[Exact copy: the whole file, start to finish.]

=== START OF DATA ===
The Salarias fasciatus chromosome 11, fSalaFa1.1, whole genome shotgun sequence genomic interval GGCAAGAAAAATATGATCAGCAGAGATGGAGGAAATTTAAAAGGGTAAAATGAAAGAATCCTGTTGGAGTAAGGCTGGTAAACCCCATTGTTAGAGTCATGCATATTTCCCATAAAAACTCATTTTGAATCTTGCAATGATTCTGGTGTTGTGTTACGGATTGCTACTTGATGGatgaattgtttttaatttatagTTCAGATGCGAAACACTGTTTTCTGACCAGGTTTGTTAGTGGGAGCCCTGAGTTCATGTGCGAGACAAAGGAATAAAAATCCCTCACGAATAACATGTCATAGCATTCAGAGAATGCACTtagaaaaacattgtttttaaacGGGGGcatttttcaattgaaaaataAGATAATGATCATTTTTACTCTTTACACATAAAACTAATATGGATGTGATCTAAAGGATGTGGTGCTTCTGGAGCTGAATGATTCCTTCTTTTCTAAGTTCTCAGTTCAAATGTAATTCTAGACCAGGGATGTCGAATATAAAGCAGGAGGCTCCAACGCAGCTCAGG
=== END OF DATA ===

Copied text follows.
The Salarias fasciatus chromosome 11, fSalaFa1.1, whole genome shotgun sequence genomic interval GGCAAGAAAAATATGATCAGCAGAGATGGAGGAAATTTAAAAGGGTAAAATGAAAGAATCCTGTTGGAGTAAGGCTGGTAAACCCCATTGTTAGAGTCATGCATATTTCCCATAAAAACTCATTTTGAATCTTGCAATGATTCTGGTGTTGTGTTACGGATTGCTACTTGATGGatgaattgtttttaatttatagTTCAGATGCGAAACACTGTTTTCTGACCAGGTTTGTTAGTGGGAGCCCTGAGTTCATGTGCGAGACAAAGGAATAAAAATCCCTCACGAATAACATGTCATAGCATTCAGAGAATGCACTtagaaaaacattgtttttaaacGGGGGcatttttcaattgaaaaataAGATAATGATCATTTTTACTCTTTACACATAAAACTAATATGGATGTGATCTAAAGGATGTGGTGCTTCTGGAGCTGAATGATTCCTTCTTTTCTAAGTTCTCAGTTCAAATGTAATTCTAGACCAGGGATGTCGAATATAAAGCAGGAGGCTCCAACGCAGCTCAGG